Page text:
Systematic Review

Language

eng

PubMed ID

31808946

Citation

Haskovic, Minela, et al. "Pathophysiology and Targets for Treatment in Hereditary Galactosemia: a Systematic Review of Animal and Cellular Models." Journal of Inherited Metabolic Disease, vol. 43, no. 3, 2020, pp. 392-408.
Haskovic M, Coelho AI, Bierau J, et al. Pathophysiology and targets for treatment in hereditary galactosemia: A systematic review of animal and cellular models. J Inherit Metab Dis. 2020;43(3):392-408.
Haskovic, M., Coelho, A. I., Bierau, J., Vanoevelen, J. M., Steinbusch, L. K. M., Zimmermann, L. J. I., Villamor-Martinez, E., Berry, G. T., & Rubio-Gozalbo, M. E. (2020). Pathophysiology and targets for treatment in hereditary galactosemia: A systematic review of animal and cellular models. Journal of Inherited Metabolic Disease, 43(3), 392-408. https://doi.org/10.1002/jimd.12202
Haskovic M, et al. Pathophysiology and Targets for Treatment in Hereditary Galactosemia: a Systematic Review of Animal and Cellular Models. J Inherit Metab Dis. 2020;43(3):392-408. PubMed PMID: 31808946.
* Article titles in AMA citation format should be in sentence-case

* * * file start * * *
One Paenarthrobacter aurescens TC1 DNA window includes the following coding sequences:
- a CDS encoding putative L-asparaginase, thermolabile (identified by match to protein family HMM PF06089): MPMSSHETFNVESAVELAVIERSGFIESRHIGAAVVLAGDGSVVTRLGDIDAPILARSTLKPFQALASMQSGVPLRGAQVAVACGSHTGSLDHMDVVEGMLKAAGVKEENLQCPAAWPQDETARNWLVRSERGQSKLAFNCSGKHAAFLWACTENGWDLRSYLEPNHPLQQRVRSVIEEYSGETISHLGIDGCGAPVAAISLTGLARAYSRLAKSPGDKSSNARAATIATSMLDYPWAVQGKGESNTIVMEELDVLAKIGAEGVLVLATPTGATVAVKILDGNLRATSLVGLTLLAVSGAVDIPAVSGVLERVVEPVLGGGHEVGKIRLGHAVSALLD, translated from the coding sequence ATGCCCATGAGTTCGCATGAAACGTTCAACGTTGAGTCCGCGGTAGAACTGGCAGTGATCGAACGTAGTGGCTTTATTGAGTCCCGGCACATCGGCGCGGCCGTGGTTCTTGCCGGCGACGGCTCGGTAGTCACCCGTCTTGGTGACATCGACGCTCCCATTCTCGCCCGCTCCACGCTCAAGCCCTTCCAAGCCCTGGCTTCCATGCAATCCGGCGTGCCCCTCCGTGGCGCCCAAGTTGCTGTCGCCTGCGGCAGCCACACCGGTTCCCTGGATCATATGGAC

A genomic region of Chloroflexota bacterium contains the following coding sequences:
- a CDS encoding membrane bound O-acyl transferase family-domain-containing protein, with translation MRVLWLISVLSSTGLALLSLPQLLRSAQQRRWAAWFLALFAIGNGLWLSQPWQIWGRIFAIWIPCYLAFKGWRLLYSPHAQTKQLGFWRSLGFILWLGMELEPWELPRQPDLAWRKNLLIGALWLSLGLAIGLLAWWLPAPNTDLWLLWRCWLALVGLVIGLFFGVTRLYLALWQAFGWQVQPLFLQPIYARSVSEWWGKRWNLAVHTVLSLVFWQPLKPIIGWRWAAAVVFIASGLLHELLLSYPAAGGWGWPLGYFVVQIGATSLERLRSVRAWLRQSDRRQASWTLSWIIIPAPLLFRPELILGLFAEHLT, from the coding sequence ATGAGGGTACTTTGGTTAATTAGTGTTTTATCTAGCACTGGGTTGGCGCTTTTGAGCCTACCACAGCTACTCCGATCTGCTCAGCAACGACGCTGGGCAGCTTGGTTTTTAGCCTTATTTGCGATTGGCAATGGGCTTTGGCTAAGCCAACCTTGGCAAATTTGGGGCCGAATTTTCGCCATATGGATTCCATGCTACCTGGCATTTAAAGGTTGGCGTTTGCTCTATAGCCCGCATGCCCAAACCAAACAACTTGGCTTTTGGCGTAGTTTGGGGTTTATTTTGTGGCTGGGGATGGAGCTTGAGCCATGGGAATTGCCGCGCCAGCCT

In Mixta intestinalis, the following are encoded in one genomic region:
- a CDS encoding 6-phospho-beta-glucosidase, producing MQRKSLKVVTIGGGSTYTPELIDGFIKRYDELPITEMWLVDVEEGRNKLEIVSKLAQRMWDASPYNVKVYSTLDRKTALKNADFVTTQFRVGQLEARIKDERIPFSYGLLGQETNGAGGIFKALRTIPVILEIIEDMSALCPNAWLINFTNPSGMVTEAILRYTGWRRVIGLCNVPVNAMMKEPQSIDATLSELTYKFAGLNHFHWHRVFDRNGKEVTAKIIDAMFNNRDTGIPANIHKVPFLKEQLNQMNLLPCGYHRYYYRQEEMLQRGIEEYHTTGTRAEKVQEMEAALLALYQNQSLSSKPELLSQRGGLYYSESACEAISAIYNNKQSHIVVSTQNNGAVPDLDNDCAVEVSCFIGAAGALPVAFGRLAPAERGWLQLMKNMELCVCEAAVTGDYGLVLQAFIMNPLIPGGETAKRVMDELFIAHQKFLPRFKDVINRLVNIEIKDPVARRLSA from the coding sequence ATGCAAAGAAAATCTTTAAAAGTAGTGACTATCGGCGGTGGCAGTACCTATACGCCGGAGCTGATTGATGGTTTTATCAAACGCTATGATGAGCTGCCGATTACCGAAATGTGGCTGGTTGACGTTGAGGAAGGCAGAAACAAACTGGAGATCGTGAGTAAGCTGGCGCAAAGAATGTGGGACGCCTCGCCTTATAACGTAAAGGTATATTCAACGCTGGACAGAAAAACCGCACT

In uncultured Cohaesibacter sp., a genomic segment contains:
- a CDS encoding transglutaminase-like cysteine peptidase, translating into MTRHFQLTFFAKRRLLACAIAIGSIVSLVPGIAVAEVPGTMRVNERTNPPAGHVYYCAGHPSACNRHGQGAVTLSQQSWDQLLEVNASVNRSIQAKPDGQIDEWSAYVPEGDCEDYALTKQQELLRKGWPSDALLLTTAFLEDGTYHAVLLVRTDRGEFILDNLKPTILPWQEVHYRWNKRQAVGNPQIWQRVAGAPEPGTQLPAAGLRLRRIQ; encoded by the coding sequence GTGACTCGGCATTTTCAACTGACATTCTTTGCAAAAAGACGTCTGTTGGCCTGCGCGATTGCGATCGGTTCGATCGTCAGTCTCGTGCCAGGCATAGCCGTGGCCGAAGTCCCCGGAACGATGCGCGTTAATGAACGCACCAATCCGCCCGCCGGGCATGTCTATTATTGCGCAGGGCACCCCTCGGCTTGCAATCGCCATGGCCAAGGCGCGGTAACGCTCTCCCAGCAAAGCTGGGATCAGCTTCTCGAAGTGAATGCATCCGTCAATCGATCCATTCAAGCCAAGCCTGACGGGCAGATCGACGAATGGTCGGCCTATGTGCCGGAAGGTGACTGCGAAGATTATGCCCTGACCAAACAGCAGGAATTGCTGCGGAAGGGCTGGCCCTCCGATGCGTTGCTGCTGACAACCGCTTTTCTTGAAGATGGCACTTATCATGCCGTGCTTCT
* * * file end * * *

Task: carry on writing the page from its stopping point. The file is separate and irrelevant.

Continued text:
TY - JOUR T1 - Pathophysiology and targets for treatment in hereditary galactosemia: A systematic review of animal and cellular models. AU - Haskovic,Minela, AU - Coelho,Ana I, AU - Bierau,Jörgen, AU - Vanoevelen,Jo M, AU - Steinbusch,Laura K M, AU - Zimmermann,Luc J I, AU - Villamor-Martinez,Eduardo, AU - Berry,Gerard T, AU - Rubio-Gozalbo,M Estela, Y1 - 2020/01/14/ PY - 2019/08/16/received PY - 2019/11/25/revised PY - 2019/12/03/accepted PY - 2019/12/7/pubmed PY - 2021/8/24/medline PY - 2019/12/7/entrez KW - animal models KW - cellular models KW - hereditary galactosemia KW - pathophysiology KW - treatment targets SP - 392 EP - 408 JF - Journal of inherited metabolic disease JO - J Inherit Metab Dis VL - 43 IS - 3 N2 - Since the first description of galactosemia in 1908 and despite decades of research, the pathophysiology is complex and not yet fully elucidated. Galactosemia is an inborn error of carbohydrate metabolism caused by deficient activity of any of the galactose metabolising enzymes. The current standard of care, a galactose-restricted diet, fails to prevent long-term complications. Studies in cellular and animal models in the past decades have led to an enormous progress and advancement of knowledge. Summarising current evidence in the pathophysiology underlying hereditary galactosemia may contribute to the identification of treatment targets for alternative therapies that may successfully prevent long-term complications. A systematic review of cellular and animal studies reporting on disease complications (clinical signs and/or biochemical findings) and/or treatment targets in hereditary galactosemia was performed. PubMed/MEDLINE, EMBASE, and Web of Science were searched, 46 original articles were included. Results revealed that Gal-1-P is not the sole pathophysiological agent responsible for the phenotype observed in galactosemia. Other currently described contributing factors include accumulation of galactose metabolites, uridine diphosphate (UDP)-hexose alterations and subsequent impaired glycosylation, endoplasmic reticulum (ER) stress, altered signalling pathways, and oxidative stress. galactokinase (GALK) inhibitors, UDP-glucose pyrophosphorylase (UGP) up-regulation, uridine supplementation, ER stress reducers, antioxidants and pharmacological chaperones have been studied, showing rescue of biochemical and/or clinical symptoms in galactosemia. Promising co-adjuvant therapies include antioxidant therapy and UGP up-regulation. This systematic review provides an overview of the scattered information resulting from animal and cellular studies performed in the past decades, summarising the complex pathophysiological mechanisms underlying hereditary galactosemia and providing insights on potential treatment targets. SN - 1573-2665 UR - https://www.unboundmedicine.com/medline/citation/31808946/Pathophysiology_and_targets_for_treatment_in_hereditary_galactosemia:_A_systematic_review_of_animal_and_cellular_models_ L2 - https://doi.org/10.1002/jimd.12202 DB - PRIME DP - Unbound Medicine ER -